By Bob Allen
The interim head of a state Cooperative Baptist Fellowship accused three evangelical leaders of partisan politics for sponsoring candidate forums in a closely watched U.S. Senate race in Kentucky.
Chris Sanders, named this month as interim coordinator of the Kentucky Baptist Fellowship, posted on Facebook that the purpose of a series of “issues forums” moderated by Southern Baptist Theological Seminary President Albert Mohler, Kentucky Baptist Convention Executive Director Paul Chitwood and retired Southeast Christian Church Pastor Bob Russell is to re-elect Republican Sen. Mitch McConnell.
“That’s partisan, and it’s wrong,” said Sanders, an attorney who entered law school after graduating with a master of divinity degree from Southern Seminary in 1985.
“Baptists don’t do partisan politics from the pulpit,” Sanders said. “It’s against our belief in separation of church and state — a free church in a free state.”
The three evangelical leaders announced Aug. 4 that both McConnell — the longest serving U.S. senator in Kentucky history who is seeking a sixth term at age 73 — and Democratic challenger and Kentucky Secretary of State Alison Lundergan Grimes were invited to three gatherings across the state to “explore matters of concern to evangelical Christians.”
McConnell, a former Southern Baptist who now attends Southeast Christian Church, showed up at the first gathering Aug. 14 at Eastwood Baptist Church in Bowling Green, discussing issues such as religious liberty, abortion, immigration and the persecution of Christian minorities in Syria and Iraq.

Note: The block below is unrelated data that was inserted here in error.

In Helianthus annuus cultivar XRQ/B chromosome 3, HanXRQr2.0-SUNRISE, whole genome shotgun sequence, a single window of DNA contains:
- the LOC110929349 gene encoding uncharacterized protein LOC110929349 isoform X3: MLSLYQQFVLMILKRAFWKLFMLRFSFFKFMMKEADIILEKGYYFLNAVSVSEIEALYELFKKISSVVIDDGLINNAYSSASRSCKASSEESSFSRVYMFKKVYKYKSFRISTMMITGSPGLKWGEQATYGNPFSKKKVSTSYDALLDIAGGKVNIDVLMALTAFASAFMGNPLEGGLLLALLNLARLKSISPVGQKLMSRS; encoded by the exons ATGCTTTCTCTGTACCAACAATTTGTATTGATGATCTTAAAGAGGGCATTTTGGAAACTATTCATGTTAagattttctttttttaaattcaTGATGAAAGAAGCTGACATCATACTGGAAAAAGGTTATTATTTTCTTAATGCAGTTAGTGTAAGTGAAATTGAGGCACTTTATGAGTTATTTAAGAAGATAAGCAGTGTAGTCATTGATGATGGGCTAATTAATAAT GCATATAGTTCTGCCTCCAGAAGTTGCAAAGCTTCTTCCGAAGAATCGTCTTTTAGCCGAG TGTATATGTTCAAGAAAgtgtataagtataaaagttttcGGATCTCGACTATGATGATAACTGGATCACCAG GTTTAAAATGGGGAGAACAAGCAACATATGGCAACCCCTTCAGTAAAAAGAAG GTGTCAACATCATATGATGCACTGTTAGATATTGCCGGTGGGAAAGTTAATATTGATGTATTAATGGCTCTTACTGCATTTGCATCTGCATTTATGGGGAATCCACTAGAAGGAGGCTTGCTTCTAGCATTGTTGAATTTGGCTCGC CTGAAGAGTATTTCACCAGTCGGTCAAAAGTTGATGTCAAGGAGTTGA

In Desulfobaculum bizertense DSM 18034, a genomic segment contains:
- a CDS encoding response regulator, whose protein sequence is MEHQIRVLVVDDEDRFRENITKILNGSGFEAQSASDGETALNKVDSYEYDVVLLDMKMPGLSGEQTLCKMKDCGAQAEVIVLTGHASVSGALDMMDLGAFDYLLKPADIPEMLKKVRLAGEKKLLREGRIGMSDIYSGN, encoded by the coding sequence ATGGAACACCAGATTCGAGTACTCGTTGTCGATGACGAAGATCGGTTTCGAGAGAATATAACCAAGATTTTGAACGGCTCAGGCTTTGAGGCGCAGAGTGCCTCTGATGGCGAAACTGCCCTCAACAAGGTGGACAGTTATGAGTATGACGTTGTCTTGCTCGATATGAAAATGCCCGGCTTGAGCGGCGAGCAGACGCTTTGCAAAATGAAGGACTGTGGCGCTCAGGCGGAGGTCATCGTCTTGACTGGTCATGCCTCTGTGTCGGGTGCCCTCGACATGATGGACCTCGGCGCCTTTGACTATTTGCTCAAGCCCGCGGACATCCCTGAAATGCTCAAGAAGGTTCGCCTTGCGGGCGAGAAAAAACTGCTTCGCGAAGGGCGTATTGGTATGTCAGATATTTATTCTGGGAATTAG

Grimes, a member of Cathedral of Christ the King in Lexington, opted for another campaign appearance at the Kentucky State Fair in Louisville. A campaign spokesperson said Grimes’ “faith is deeply important to her daily life and grounds her work to serve the greater good.”
A second SBTS/KBC forum is scheduled Wednesday, Aug. 20, at Highview Baptist Church in Louisville. The third and final event is set for Aug. 28 at a Christian school in Somerset.
Sanders told the Lexington Herald-Leader that while both candidates were invited, the gatherings were arranged to benefit McConnell, noting the sponsors were ready to announce that he would participate before they were formally announced.
Several groups have offered to serve as hosts for a debate between McConnell and Grimes in one of the closest and most-watched races of the 2014 election.
On Wednesday Kentucky Educational Television CEO Shae Hopkins announced that McConnell had accepted an invitation to debate Grimes Oct. 13 on the program Kentucky Tonight. “KET is proud to be trusted by the candidates and Kentucky’s voters to provide a fair and independent platform in this pivotal U.S. Senate race,” Hopkins said in a press release.
Sanders, former general counsel at the United Food and Commercial Workers International Local 227 and secretary-treasurer at Kentucky AFL-CIO, was named interim leader of the Kentucky Fellowship pending a search for a permanent replacement for John Lepper, the founding KBF director who served 16 years before retiring June 30.